A Gestational-Age-lndependent Model of Birth Weight Based on Placental SizeDombrowski M.P. · Berry S.M. · Hurd W.W. · Saleh A.A. · Chik L. · Sokol R.J.
aDepartment of Obstetrics and Gynecology, Hutzel Hospital, Detroit, Mich., and bDepartment of Obstetrics and Gynecology, University of Michigan Medical Center, Ann Arbor, Mich., USA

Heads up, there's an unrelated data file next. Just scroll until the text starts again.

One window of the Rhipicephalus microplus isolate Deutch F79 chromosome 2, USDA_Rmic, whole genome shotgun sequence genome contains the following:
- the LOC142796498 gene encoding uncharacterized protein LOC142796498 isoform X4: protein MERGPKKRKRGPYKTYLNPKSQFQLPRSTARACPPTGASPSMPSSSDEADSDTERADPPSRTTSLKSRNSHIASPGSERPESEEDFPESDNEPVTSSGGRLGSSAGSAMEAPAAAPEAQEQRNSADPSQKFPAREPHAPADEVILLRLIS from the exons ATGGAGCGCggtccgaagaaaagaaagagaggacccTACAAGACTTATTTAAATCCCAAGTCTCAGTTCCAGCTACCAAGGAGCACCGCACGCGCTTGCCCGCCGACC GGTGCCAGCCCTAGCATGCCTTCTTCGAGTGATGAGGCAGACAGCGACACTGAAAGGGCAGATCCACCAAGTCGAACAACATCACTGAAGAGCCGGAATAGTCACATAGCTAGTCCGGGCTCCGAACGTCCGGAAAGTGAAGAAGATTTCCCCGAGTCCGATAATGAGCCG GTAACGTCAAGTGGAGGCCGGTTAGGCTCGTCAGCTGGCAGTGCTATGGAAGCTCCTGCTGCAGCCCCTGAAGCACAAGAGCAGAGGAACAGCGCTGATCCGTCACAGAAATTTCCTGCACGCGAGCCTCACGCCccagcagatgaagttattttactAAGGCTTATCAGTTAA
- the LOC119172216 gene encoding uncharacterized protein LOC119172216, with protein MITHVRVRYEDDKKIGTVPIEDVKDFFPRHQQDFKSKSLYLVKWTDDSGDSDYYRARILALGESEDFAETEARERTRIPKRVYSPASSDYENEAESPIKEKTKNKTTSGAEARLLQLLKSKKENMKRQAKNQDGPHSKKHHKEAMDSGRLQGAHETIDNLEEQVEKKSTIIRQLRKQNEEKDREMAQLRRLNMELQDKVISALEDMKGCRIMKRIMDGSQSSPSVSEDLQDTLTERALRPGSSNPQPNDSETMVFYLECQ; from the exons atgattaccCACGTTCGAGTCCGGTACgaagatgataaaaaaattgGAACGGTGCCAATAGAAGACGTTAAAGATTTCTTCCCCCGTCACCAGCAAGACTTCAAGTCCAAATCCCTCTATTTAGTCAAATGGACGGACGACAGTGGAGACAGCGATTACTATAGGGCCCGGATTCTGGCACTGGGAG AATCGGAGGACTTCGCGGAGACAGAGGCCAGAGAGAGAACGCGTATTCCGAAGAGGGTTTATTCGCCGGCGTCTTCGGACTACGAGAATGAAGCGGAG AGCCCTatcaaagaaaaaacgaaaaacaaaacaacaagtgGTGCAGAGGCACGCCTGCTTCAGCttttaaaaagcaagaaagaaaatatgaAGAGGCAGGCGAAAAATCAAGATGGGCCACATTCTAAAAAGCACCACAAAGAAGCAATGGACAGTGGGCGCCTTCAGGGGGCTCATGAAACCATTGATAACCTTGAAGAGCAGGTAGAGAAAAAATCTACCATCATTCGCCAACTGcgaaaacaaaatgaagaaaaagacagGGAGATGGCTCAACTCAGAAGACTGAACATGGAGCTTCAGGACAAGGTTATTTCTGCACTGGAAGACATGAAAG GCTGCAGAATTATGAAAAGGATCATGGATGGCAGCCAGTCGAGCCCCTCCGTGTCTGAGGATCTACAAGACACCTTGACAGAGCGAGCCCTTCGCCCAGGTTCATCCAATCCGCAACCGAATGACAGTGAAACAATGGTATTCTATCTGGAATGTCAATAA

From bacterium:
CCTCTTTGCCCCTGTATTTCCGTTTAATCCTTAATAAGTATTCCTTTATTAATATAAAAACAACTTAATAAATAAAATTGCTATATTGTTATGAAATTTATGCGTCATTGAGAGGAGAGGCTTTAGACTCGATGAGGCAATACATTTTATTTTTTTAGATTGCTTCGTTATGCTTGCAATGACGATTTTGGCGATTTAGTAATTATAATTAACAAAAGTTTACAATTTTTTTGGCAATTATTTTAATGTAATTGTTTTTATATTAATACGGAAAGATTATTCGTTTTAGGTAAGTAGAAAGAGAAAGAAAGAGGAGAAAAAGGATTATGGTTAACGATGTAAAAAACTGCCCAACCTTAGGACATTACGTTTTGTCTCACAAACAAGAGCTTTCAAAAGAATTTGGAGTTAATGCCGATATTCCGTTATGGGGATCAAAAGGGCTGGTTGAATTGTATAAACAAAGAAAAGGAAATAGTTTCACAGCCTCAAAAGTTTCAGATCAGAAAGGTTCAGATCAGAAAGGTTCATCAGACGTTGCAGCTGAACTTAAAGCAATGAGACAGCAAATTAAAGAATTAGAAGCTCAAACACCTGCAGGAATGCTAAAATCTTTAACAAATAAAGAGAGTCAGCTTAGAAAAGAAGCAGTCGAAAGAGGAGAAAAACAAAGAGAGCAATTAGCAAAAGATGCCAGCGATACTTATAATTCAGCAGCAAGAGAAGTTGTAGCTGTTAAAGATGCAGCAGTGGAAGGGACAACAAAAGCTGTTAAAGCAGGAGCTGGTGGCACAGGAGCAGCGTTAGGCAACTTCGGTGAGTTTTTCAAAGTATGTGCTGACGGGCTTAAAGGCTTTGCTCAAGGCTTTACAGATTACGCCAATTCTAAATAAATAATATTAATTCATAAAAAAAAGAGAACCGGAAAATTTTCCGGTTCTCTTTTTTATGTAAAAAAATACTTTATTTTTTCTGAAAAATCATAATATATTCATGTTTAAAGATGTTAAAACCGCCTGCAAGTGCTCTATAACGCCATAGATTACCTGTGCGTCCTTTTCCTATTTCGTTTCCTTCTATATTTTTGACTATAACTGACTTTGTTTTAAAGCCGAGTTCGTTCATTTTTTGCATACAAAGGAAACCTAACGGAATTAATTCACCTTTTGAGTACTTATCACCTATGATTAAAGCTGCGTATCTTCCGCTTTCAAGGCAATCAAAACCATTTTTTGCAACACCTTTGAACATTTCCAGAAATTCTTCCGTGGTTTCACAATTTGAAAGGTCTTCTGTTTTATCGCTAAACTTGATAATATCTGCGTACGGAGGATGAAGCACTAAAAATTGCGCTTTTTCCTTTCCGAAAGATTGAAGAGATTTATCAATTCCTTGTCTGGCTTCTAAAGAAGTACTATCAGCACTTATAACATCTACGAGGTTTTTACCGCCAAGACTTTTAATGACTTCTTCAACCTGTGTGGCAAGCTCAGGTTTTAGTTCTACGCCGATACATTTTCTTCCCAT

A placental weight (P) to birth weight (W) relationship, W = P1.5 × constant (A), was presented in 1966. However, based on histological and theoretical studies, placental efficiency increases proportionally to the square of the gestational age in weeks. The purpose of this study was to develop and validate a gestational-age-independent model of birth weight based on P2. Data were prospectively entered into a computerized database for liveborn, structurally normal neonates at a tertiary, urban center. 29,989 neonates had gestational ages based on menstural dating, ultrasound and Ballard examination, 81.4% were African American. The ‘best fit’ of W = A × P1.5 had errors in predicting the mean birth weight by at least 10% from 24 to 33 weeks of gestation. In contrast, there was significant improvement (p < 0.05) when the model W = 0.0071 × P2 was used; errors of greater than 10% only occurred at 28 and 43 weeks of gestation. This model had similar accuracy when stratified according to gender or ethnicity. A gestational-age-independent model of mean birth weight can be based upon the square of placental weight. We hypothesize that this model may have utility in understanding disorders of intrauterine fetal growth.
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